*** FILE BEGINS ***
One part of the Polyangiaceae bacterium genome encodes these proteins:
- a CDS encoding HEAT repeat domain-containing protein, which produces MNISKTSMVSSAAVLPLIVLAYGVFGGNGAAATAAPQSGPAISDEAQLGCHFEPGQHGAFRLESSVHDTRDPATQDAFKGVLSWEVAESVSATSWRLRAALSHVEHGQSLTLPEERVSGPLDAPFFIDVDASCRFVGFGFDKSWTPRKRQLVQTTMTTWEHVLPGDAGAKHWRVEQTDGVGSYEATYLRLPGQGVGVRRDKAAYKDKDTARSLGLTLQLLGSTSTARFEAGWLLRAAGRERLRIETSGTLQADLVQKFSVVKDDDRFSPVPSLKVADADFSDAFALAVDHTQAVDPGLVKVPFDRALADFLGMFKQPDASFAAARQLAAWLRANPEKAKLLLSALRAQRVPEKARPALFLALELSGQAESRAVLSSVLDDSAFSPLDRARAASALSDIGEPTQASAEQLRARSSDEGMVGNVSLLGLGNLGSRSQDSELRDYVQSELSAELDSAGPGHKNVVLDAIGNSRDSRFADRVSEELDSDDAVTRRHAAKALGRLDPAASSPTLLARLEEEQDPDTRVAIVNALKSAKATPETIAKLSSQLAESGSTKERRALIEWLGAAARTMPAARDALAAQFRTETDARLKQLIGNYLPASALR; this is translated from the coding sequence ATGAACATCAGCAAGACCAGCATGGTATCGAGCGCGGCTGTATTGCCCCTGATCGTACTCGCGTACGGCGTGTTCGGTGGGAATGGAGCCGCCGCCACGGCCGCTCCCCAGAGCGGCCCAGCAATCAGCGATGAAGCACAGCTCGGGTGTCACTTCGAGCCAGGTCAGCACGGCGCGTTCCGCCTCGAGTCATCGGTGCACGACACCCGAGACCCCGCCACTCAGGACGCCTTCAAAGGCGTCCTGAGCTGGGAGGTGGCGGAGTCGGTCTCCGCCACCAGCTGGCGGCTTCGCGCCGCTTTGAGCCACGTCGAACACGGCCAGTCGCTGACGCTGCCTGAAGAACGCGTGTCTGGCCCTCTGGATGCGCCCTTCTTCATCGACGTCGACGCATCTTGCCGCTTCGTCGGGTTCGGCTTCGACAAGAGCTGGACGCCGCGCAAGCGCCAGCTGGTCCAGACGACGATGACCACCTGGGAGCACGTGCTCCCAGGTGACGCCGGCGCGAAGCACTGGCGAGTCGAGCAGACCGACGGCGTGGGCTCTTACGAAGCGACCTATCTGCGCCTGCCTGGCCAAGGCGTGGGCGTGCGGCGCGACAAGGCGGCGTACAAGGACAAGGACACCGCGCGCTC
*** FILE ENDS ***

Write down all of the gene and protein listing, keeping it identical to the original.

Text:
One part of the Polyangiaceae bacterium genome encodes these proteins:
- a CDS encoding HEAT repeat domain-containing protein, which produces MNISKTSMVSSAAVLPLIVLAYGVFGGNGAAATAAPQSGPAISDEAQLGCHFEPGQHGAFRLESSVHDTRDPATQDAFKGVLSWEVAESVSATSWRLRAALSHVEHGQSLTLPEERVSGPLDAPFFIDVDASCRFVGFGFDKSWTPRKRQLVQTTMTTWEHVLPGDAGAKHWRVEQTDGVGSYEATYLRLPGQGVGVRRDKAAYKDKDTARSLGLTLQLLGSTSTARFEAGWLLRAAGRERLRIETSGTLQADLVQKFSVVKDDDRFSPVPSLKVADADFSDAFALAVDHTQAVDPGLVKVPFDRALADFLGMFKQPDASFAAARQLAAWLRANPEKAKLLLSALRAQRVPEKARPALFLALELSGQAESRAVLSSVLDDSAFSPLDRARAASALSDIGEPTQASAEQLRARSSDEGMVGNVSLLGLGNLGSRSQDSELRDYVQSELSAELDSAGPGHKNVVLDAIGNSRDSRFADRVSEELDSDDAVTRRHAAKALGRLDPAASSPTLLARLEEEQDPDTRVAIVNALKSAKATPETIAKLSSQLAESGSTKERRALIEWLGAAARTMPAARDALAAQFRTETDARLKQLIGNYLPASALR; this is translated from the coding sequence ATGAACATCAGCAAGACCAGCATGGTATCGAGCGCGGCTGTATTGCCCCTGATCGTACTCGCGTACGGCGTGTTCGGTGGGAATGGAGCCGCCGCCACGGCCGCTCCCCAGAGCGGCCCAGCAATCAGCGATGAAGCACAGCTCGGGTGTCACTTCGAGCCAGGTCAGCACGGCGCGTTCCGCCTCGAGTCATCGGTGCACGACACCCGAGACCCCGCCACTCAGGACGCCTTCAAAGGCGTCCTGAGCTGGGAGGTGGCGGAGTCGGTCTCCGCCACCAGCTGGCGGCTTCGCGCCGCTTTGAGCCACGTCGAACACGGCCAGTCGCTGACGCTGCCTGAAGAACGCGTGTCTGGCCCTCTGGATGCGCCCTTCTTCATCGACGTCGACGCATCTTGCCGCTTCGTCGGGTTCGGCTTCGACAAGAGCTGGACGCCGCGCAAGCGCCAGCTGGTCCAGACGACGATGACCACCTGGGAGCACGTGCTCCCAGGTGACGCCGGCGCGAAGCACTGGCGAGTCGAGCAGACCGACGGCGTGGGCTCTTACGAAGCGACCTATCTGCGCCTGCCTGGCCAAGGCGTGGGCGTGCGGCGCGACAAGGCGGCGTACAAGGACAAGGACACCGCGCGCTC